Scientists at Washington University School of Medicine in St. Louis working with diabetic mice have examined in unprecedented detail the immune cells long thought to be responsible for type 1 diabetes.
Researchers were able to examine the immune cells from isolated insulin-making structures in the pancreas known as the islets of Langerhans. They caught the immune cells, known as dendritic cells, "red-handed": carrying insulin and fragments of insulin-producing cells known as beta cells. This can be the first step toward starting a misdirected immune system attack that destroys the beta cells, preventing the body from making insulin and causing type 1 diabetes.
The results, reported online in The Proceedings of the National Academy of Sciences, push scientists a step closer to finding ways to treat this condition.
"Now that we've isolated dendritic cells from the pancreas, we can look at why they get into the pancreas and determine which of the materials that they pick up are most critical to causing this form of diabetes," says senior author Emil R. Unanue, M.D., the Paul and Ellen Lacy Professor of Pathology. "That may allow us to find ways to inhibit dendritic cell function in order to block the disorder."
The American Diabetes Association estimates that 1 million to 2 million Americans suffer from type 1 diabetes, which is also called juvenile diabetes because it frequently develops in children.
Patients require insulin injections to survive because the immune system has destroyed the islets of Langerhans, which contain the body's only beta cells. The insulin these cells make is required for the critical task of regulating blood sugar levels.
Scientists detected dendritic cells in the islets years ago. Dendritic and other antigen-presenting cells are the sentinels of the immune system: They pick up bits of protein from around the body and present them to lymphocytes to initiate an immune system reaction. The lymphocytes lead immune attacks against foreign invaders like bacteria and viruses and eliminate them, clearing infections. But when interaction between an antigen-presenting cell and a lymphocyte leads to a part of the body being mistakenly identified as alien, the resulting attack harms the body, causing autoimmune diseases.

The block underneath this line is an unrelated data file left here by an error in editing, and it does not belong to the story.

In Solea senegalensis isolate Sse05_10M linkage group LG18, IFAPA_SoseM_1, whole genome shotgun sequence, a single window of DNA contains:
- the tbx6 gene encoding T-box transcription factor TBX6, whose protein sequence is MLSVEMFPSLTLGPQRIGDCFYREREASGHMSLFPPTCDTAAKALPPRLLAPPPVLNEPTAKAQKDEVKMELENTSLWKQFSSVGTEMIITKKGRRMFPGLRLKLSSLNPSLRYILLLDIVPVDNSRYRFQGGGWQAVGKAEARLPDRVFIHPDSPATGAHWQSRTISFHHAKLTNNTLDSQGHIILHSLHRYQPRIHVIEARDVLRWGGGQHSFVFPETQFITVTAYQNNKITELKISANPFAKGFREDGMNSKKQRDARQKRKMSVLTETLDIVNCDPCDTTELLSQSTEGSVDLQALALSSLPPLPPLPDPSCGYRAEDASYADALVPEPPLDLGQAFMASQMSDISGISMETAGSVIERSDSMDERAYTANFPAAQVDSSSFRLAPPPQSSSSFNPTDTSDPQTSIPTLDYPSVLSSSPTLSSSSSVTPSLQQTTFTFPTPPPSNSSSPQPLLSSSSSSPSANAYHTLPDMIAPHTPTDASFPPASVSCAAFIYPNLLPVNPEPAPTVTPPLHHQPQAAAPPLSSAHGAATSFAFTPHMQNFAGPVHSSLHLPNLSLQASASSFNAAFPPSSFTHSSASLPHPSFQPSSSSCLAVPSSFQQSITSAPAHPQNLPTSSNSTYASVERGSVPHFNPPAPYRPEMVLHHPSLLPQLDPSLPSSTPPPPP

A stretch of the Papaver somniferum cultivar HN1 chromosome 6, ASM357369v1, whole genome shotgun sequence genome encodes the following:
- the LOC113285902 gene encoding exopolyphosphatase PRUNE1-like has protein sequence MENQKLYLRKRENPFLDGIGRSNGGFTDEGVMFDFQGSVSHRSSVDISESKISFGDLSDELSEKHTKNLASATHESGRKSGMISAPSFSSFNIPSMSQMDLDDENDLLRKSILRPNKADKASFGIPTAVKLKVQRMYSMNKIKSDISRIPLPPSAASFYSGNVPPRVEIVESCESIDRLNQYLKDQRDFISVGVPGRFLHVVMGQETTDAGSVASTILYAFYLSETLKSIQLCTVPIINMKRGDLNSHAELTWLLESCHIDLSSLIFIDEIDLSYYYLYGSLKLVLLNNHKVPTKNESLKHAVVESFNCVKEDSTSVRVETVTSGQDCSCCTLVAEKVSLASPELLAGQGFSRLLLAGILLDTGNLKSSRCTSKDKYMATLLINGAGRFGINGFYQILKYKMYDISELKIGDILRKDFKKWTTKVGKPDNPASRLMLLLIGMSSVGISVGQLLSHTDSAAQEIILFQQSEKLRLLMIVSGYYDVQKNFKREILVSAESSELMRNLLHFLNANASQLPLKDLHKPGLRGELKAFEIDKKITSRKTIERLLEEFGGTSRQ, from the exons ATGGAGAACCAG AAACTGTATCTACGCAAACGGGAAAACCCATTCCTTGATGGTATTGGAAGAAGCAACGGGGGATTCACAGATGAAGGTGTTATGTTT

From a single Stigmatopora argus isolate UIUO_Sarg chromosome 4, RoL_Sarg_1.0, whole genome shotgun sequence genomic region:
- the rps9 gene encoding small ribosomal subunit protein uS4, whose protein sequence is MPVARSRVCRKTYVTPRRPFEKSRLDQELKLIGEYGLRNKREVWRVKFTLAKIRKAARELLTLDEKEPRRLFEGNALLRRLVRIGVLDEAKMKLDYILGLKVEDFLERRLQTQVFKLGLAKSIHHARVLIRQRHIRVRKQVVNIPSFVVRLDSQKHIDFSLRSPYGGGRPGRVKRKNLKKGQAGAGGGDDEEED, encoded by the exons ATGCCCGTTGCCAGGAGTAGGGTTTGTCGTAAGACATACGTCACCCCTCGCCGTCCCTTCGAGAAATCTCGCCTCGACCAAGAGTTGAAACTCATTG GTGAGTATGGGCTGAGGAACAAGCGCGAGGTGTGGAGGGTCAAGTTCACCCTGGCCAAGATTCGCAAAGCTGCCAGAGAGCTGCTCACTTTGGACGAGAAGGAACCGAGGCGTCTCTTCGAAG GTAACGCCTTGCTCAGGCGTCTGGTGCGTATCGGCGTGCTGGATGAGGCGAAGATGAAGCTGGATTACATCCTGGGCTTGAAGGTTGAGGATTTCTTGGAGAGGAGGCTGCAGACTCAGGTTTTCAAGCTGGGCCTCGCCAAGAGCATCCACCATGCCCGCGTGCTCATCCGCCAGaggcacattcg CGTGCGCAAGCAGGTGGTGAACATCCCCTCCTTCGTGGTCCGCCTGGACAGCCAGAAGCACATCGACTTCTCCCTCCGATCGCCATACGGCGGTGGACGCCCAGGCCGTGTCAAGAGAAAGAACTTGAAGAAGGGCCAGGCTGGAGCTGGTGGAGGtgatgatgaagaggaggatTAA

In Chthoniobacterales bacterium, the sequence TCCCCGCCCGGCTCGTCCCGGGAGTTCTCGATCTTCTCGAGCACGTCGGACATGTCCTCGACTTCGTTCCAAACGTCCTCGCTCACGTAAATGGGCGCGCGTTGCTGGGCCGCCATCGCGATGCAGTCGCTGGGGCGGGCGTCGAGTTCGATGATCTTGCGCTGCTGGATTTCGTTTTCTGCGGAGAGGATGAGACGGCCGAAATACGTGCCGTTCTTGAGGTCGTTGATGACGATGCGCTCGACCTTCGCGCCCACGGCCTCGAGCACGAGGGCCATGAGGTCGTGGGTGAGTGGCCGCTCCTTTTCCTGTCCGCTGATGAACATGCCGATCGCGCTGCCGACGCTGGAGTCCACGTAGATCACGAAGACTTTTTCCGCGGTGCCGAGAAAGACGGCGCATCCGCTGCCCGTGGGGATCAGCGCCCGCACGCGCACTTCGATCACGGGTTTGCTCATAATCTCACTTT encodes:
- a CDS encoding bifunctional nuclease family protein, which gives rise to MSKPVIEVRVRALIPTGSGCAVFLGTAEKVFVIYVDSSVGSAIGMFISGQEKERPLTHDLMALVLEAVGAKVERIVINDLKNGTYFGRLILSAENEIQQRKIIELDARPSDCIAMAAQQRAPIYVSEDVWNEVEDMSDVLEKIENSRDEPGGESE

Although dendritic cells' presence in the islets and their ability to summon immune attacks made them likely suspects in type 1 diabetes, they were challenging to isolate from the pancreas for closer examination.
"They're very tiny and there are only about 5 to 10 of them per islet, each of which contains approximately a thousand cells," explains Unanue. "So the senior postdoctoral researcher in the lab who did this work, Boris Calderon, had to develop some sophisticated cellular assays to pick them up."
Calderon, M.D., found indications that the cells were carrying granules of insulin and pieces of proteins from beta cells on their cell surfaces. To test whether this cargo carried by the dendritic cells had the potential to trigger an immune attack on beta cells, Calderon exposed the dendritic cells to lymphocytes taken from diabetic mice. The lymphocytes were activated by the dendritic cells of the islets and switched into attack mode.
In a separate line of research, Unanue's lab has learned that dendritic cells in the pancreas may normally have beneficial effects on the health of beta cells. They've shown that when dendritic cells are absent from the pancreas, the beta cells are smaller, an indication that they're not as healthy.
"We think these dendritic cells aren't in the pancreas by accident," says Unanue. "We believe that in the normal individual they help maintain the health of beta cells. But in a person with autoimmune diabetes, they appear to start the problems that destroy beta cells."
The key distinction likely lies in a group of proteins called the major histocompatibility complex (MHC). Two decades ago, Unanue and Paul Allen, Ph.D., the Robert L. Kroc Professor of Pathology and Immunology, showed that the MHC provides the stage on which antigen-presenting cells show bits of protein or peptides to other immune system cells. Scientists believe autoimmune conditions like type 1 diabetes are caused by differences in what the MHC binds to and how it presents that material to immune attack cells. In support of this theory, Unanue's laboratory and that of Michael Gross, Ph.D., Washington University professor of chemistry, have collaboratively shown that the genes that encode the MHC proteins in the diabetic mouse are unique and bind to a set of very characteristic peptides.
In addition to studying what protein fragments carried by dendritic cells are essential for causing type 1 diabetes, Unanue and others are working to learn how genetic variations in the MHC alter the chances that the immune system will mistakenly attack the body.